In the chapter on water filtration, there’s a good overview of water filters and what they can do.

You’ll find good, common sense advice in the chapter on sanitation concerning hygiene, doing laundry, and disposal of human waste and garbage.

Food storage advice in the relevant chapters will help you determine what you need for your family. Should you buy a year’s supply of prepackaged storage food? What might you put in your survival pantry? How much should you have on hand? These are some issues we discussed in our conversation. Plus, you’ll appreciate the examples in the book of how some people handle food storage incorrectly and what should be done instead.

There’s info on how and where to store your food, too. Need info on how to properly store grain or other food in plastic buckets? They’ve got that. Need to know some stealth techniques for storing food? They’ve got that, too.

The book’s discussion of fuel storage covers a number of different fuels. They mention PRI-G and PRI-D for extending the life of gasoline and diesel. A recent episode of DestinySurvival Radio discussed those two products, and you can read about it here.

In chapter 13 on lighting, they say not to buy everything they review there. My contrarian nature says I want it all. Just back the truck up to the door. Of course, lack of both money and space mean that’s not going to happen. Seriously, if you’re fascinated by lighting options, there’s plenty of good info in this chapter for you.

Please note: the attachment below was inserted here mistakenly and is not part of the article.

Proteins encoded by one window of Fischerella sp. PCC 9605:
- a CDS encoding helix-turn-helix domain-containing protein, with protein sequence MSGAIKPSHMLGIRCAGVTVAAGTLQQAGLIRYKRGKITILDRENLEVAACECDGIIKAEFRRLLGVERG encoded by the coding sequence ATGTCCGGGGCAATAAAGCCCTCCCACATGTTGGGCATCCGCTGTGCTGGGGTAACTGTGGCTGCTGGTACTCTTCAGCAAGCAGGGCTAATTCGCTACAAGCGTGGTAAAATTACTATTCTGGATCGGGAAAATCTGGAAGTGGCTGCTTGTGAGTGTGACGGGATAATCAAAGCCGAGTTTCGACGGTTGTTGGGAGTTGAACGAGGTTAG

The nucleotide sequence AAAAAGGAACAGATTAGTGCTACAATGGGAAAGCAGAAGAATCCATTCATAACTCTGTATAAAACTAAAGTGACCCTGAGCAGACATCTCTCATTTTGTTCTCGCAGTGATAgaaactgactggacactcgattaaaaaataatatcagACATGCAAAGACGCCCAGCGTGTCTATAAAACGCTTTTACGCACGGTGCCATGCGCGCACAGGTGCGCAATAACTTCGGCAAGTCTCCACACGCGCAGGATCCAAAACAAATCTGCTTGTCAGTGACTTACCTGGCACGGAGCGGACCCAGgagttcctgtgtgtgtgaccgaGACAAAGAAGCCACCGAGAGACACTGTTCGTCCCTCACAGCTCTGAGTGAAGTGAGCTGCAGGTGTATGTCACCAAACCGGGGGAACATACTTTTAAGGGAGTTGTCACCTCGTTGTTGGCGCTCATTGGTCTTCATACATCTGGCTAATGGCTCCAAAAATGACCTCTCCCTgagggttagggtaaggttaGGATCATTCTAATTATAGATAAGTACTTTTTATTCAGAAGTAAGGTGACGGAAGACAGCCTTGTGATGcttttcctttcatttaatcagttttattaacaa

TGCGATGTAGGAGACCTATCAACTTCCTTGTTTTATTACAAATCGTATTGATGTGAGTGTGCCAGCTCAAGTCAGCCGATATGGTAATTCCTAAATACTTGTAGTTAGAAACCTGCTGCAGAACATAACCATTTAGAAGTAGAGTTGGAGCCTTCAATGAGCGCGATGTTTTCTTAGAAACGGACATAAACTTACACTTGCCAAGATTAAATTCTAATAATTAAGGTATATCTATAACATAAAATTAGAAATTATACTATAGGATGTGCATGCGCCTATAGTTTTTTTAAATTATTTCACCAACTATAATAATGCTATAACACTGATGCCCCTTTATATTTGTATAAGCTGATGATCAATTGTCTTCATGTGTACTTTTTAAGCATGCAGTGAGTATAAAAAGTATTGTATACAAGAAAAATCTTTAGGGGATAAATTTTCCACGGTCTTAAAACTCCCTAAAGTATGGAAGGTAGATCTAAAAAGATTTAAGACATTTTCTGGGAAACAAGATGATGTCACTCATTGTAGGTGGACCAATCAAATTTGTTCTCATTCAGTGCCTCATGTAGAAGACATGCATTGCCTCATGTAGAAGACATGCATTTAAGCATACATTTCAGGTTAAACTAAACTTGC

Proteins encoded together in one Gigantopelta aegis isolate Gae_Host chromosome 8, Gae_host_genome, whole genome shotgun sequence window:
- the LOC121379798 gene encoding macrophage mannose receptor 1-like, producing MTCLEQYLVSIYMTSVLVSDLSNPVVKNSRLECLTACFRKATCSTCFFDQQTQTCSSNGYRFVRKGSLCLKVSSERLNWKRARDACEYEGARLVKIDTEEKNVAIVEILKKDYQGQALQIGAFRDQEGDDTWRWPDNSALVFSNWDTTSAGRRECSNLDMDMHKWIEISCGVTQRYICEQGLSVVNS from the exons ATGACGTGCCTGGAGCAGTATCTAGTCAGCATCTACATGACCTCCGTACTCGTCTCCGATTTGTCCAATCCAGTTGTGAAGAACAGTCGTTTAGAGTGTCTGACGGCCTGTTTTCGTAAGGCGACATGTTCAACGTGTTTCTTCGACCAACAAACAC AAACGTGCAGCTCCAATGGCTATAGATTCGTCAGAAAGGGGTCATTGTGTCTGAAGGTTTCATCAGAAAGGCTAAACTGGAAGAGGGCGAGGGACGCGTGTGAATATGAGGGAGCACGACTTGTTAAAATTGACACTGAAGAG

Need to know what you’d do if you had to practice self isolation, such as during a quarantine? You’ll find that in chapter 16 on shelter.

Near the end of the book is a chapter on community. Any good book on prepping needs to have such a chapter because people need one another when there’s trouble. The lone wolf isn’t going to make it. That’s not the ideal model for survival. We discussed community briefly in our conversation, where you’ll hear Kylene’s optimistic thoughts.


OK, So What Else?

Do You Have a Winning Survival Attitude?

Kylene and Jonathan talked about what I believe is an exemplary attitude which is vital to our survival mindset. They see disasters as grand adventures, something different than the regular routine. Being prepared gives us solutions. We can choose the attitude we have toward what comes our way, whether it’s a catastrophic event or a death in the family.

Children will reflect your attitude. That’s something that should make you stop and think. If you’re raising little ones, don’t shield them from reality. Talk to them and take part in preparedness together.


Are You Experienced?

Jonathan and Kylene believe they can’t teach their children something they haven’t experienced. So one of their adventurous experiences was to see how well they coped without heat for a few days during winter’s cold. It’s described in the chapter on emergency heating, but you’ll enjoy Kylene and Jonathan’s comments during our conversation. For example, don’t underestimate how important wearing a hat can be for keeping warm.